Steady growth and resilience. Fed Governor Lael Brainard lauded the continued strength of the U.S. labor market and praised the housing sector’s steady growth in her remarks. However, she did note that sectors of the economy that are sensitive to energy prices or international demand are down. Investment in drilling and mining structures fell 50 percent last year, and firms and workers in the energy sector have experienced extreme financial difficulties and severe job losses. Additionally, weak foreign demand relative to the United States has pushed down net exports.
With regard to monetary policy, Brainard argued for patience, stating that, “given weak and decelerating foreign demand, it is critical to carefully protect and preserve the progress we have made here at home through prudent adjustments to the policy path.” Brainard said evidence shows that inflation is moving towards the 2 percent target.
According to Brainard, the Fed’s surveillance of liquidity conditions shows that while day-to-day liquidity has not declined notably, some characteristics of liquidity provision are changing. Brainard stated that, from a broader financial stability perspective, the possible deterioration in the resilience of liquidity “suggests a special focus on segments where price gaps are most likely to arise at times of stress between holders of relatively illiquid or thinly traded securities that want to sell and dealers with an apparently reduced willingness to take the other side of the trade, as indicated, for example, by leaner dealer inventory holdings.” She also discussed the effects on liquidity of changes in technology and market structure and changes in broker-dealer risk management practices in the wake of the crisis and enhanced regulation.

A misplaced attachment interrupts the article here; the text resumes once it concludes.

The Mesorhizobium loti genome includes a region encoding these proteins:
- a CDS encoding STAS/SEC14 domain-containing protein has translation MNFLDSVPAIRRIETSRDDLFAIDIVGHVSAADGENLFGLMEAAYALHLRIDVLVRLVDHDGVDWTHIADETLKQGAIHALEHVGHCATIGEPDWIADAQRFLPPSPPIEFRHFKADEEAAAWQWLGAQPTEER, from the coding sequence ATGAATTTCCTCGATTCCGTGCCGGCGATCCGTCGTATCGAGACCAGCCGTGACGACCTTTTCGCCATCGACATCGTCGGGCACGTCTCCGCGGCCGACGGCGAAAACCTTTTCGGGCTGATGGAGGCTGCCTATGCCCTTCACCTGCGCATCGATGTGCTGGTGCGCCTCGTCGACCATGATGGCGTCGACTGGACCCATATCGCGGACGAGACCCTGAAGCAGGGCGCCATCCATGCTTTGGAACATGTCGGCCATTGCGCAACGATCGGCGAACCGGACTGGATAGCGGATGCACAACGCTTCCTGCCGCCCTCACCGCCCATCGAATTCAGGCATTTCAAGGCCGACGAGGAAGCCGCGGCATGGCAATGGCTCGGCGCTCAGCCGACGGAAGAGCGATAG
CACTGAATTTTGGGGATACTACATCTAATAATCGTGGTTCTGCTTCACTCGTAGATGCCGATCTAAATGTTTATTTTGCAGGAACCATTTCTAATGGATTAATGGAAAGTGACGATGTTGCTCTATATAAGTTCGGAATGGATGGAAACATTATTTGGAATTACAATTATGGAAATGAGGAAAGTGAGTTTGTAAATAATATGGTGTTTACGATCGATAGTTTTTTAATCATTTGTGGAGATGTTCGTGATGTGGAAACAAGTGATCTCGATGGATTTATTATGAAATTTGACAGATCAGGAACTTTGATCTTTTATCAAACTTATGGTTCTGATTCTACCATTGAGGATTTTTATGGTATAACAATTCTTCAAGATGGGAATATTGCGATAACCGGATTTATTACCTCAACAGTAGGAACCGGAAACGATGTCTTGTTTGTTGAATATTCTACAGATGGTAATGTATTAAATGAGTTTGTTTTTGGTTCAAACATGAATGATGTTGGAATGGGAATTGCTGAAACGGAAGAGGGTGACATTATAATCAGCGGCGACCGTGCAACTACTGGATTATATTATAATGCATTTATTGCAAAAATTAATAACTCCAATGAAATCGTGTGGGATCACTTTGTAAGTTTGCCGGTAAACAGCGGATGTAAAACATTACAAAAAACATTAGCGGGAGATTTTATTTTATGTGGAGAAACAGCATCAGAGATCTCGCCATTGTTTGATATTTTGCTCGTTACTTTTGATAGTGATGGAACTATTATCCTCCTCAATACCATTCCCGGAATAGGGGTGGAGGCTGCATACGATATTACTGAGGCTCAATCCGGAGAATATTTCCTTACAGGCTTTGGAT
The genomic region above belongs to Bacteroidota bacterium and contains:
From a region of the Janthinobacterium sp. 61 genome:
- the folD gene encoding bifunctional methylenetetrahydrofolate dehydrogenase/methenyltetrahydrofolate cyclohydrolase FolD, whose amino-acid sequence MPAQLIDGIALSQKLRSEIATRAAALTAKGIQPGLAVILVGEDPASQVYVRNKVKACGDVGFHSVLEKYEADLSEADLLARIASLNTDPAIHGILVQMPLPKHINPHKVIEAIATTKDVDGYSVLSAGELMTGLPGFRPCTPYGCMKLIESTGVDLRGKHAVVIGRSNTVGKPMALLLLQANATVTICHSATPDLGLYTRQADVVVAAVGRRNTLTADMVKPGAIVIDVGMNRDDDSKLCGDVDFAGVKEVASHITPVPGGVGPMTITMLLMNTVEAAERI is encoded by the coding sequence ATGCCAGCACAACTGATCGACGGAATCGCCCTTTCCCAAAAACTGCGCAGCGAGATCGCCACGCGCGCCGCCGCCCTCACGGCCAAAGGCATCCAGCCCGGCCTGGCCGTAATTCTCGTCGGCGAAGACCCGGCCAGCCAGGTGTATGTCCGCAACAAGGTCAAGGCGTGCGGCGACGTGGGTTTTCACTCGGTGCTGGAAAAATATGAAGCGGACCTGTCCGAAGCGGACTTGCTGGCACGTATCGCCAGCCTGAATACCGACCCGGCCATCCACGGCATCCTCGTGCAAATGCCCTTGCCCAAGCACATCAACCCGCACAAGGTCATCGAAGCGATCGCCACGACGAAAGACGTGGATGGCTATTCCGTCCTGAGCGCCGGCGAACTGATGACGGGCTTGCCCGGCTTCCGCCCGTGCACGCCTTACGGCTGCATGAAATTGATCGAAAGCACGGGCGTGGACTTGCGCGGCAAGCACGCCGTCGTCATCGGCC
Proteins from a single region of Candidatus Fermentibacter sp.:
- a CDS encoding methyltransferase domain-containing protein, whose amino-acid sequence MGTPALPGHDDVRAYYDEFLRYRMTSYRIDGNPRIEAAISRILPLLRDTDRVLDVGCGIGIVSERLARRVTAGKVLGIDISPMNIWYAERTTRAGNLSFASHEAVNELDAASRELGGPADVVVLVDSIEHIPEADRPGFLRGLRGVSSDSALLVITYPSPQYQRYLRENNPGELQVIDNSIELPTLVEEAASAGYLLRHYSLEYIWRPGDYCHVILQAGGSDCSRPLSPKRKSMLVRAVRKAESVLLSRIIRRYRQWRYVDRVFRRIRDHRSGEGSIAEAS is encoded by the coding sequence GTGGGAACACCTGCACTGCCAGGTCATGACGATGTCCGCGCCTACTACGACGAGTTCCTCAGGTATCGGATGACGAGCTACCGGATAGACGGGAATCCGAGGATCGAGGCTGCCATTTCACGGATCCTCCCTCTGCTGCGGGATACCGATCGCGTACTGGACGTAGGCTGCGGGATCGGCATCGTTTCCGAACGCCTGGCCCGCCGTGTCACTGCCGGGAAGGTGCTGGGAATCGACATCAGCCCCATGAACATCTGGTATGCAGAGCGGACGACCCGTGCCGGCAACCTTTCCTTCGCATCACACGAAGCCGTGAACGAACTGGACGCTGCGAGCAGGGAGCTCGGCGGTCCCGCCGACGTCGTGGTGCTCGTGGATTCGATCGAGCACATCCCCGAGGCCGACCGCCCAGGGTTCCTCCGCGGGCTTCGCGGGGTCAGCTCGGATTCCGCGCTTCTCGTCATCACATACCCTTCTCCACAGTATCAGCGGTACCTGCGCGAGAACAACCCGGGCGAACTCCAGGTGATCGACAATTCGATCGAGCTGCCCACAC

Brainard described the results of stress testing and other efforts to strengthen the resilience and resolvability of systemic banking organizations. The eight most systemic U.S. banking organizations are now holding $800 billion more in high-quality liquid assets than they were in 2011, and $500 billion more in common equity capital than they were in 2008, according to Brainard.
Stronger banking sector. In his remarks, FDIC Chairman Gruenberg focused on two issues: the ongoing recovery of the U.S. banking industry and the progress that has been made to foster cross-border cooperation among the major jurisdictions of the world on the resolution of systemically important financial institutions. Gruenberg said the U.S. banking sector is much stronger position than before the financial crisis and reported that FDIC-insured institutions earned nearly $164 billion in 2015, which Gruenberg said is a new record. Additionally, almost two-thirds of all institutions reported higher earnings in 2015 than in 2014 and only eight institutions failed last year, the lowest number since 2007.
According to Gruenberg, supervisory challenges and priorities include monitoring the following:
- uncertainty about global economic growth;
- interest rate risk;
- credit risk and the economy;
- increase in lending in higher-risk loan categories;
- effects of decline in energy prices;
- declining prices for agricultural commodities; and
Gruenberg discussed the FDIC’s work addressing the orderly resolution of systemically important financial institutions, including the Orderly Liquidation Authority. He touched on the importance of cross-border cooperation, giving examples to show how relationships and protocols with foreign regulatory authorities are essential to resolving globally systemic institutions in crisis.
Companies: Institute of International Bankers
MainStory: TopStory BankingOperations BankSecrecyAct CapitalBaselAccords FinancialStability